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Security Researcher Earns $20,000 for Uncovering Major Facebook Bug

David Smothers June 28, 2013


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A British security researcher recently uncovered a bug allowing him to take over someone else’s Facebook account via text message, a vulnerability that could have compromised millions of profiles. The researcher reported it to Facebook and earned a $20,000 reward from the company.

Jack Whitton, an application security engineer who also works as a security researcher in his spare time, discovered the bug on May 23. Whitton found that he could trick Facebook into sending him a password reset code for another user’s account, potentially allowing him to hijack the account of anyone who had a profile linked to their cellphone number. He immediately reported the bug to Facebook, and it was fixed five days later.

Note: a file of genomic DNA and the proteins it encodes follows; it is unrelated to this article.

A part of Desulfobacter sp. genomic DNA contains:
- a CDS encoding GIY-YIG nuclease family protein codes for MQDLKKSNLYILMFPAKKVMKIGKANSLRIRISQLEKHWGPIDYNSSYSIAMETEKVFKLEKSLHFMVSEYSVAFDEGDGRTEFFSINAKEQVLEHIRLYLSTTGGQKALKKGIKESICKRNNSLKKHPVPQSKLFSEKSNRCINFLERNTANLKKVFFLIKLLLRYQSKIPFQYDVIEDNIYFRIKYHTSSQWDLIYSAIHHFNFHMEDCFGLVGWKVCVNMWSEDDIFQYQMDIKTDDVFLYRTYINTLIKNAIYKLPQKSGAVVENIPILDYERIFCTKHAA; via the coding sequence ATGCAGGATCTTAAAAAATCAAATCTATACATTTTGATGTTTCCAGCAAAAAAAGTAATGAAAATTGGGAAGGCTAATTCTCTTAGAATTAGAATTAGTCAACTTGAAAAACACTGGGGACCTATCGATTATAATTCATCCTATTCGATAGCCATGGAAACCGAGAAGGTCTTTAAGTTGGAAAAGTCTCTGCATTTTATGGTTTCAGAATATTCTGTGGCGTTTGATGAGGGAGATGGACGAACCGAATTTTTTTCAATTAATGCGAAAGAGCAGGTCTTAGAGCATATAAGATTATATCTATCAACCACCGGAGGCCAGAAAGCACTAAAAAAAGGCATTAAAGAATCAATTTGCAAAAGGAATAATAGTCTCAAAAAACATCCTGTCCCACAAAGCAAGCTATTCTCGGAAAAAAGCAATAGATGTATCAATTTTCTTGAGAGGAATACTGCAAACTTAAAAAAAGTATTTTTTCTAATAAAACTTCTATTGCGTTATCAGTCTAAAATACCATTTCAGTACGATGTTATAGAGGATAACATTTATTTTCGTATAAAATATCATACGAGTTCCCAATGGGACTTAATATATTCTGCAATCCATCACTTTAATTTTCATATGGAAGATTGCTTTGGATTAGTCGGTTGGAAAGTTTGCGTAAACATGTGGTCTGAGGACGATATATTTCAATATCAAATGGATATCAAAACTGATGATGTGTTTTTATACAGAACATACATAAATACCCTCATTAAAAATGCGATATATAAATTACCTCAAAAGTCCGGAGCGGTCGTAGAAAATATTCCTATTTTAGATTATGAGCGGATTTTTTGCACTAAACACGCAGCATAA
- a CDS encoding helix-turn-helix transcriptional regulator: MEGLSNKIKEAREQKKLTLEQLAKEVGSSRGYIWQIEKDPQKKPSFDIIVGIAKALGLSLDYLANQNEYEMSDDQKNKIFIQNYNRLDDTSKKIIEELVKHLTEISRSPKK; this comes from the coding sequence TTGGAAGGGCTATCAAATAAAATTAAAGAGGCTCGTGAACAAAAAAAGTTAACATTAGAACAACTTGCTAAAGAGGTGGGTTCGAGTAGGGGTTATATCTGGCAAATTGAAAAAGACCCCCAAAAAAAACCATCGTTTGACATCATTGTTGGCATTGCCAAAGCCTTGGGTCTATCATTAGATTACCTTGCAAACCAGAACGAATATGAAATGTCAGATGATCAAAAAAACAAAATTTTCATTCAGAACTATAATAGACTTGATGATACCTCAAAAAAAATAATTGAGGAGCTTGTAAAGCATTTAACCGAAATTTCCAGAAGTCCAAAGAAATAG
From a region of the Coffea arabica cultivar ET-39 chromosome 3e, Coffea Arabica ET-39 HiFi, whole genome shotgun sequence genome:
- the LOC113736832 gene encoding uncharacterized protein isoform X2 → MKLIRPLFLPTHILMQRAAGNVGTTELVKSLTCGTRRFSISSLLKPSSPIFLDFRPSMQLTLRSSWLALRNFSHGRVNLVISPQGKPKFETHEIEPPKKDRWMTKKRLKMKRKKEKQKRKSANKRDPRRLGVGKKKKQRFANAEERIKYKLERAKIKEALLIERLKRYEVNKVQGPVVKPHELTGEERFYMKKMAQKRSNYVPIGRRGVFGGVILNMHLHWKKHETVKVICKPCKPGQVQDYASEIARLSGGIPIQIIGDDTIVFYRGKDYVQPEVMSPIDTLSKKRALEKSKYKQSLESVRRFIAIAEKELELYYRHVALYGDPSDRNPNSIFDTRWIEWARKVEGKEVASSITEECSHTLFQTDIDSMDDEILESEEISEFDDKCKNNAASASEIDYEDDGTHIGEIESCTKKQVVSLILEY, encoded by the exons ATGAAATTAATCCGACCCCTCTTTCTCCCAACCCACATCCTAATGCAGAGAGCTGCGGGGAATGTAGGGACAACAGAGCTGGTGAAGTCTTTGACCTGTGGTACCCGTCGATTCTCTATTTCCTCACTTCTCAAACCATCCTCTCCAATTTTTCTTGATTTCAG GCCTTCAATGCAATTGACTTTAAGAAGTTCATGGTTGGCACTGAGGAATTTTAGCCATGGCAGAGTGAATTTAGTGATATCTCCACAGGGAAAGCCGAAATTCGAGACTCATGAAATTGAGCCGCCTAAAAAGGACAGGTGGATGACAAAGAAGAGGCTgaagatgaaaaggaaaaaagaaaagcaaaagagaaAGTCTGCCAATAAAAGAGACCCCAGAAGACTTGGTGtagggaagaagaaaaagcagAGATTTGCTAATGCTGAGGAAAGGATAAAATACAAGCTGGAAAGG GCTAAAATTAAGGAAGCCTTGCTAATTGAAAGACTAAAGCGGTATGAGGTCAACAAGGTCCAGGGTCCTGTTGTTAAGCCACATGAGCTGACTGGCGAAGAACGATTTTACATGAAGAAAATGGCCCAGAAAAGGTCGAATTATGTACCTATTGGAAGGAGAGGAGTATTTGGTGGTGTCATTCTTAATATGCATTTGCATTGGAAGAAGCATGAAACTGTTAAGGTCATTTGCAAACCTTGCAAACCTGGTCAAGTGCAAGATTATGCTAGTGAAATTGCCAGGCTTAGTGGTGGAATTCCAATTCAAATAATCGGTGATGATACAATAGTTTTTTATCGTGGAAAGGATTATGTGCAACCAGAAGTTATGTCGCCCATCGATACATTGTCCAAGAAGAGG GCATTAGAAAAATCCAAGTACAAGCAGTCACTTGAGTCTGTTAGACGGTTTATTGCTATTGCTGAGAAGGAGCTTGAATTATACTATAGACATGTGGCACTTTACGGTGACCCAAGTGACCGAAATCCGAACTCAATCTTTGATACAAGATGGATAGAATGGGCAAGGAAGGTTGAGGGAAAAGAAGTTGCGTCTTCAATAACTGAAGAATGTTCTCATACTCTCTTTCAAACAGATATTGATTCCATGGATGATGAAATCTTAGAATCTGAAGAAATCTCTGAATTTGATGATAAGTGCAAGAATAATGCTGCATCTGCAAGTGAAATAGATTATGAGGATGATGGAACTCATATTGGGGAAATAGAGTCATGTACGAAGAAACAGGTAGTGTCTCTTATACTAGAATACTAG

In a post on his blog, Whitton explains how he uncovered the bug: He found an exploit in the mobile verification process that allowed him to ask for a password reset by entering a user’s Facebook ID without triggering an error.

“We enter this code into the form, choose a new password, and we’re done. The account is ours,” he wrote.

The flaw could have potentially allowed malicious hackers to steal personal information, send out spam or engage in phishing attacks.

Facebook rewarded Whitton with $20,000 as part of its bug bounty program, which encourages white-hat hackers — hackers who find vulnerabilities but report them instead of exploiting them — to flag bugs.

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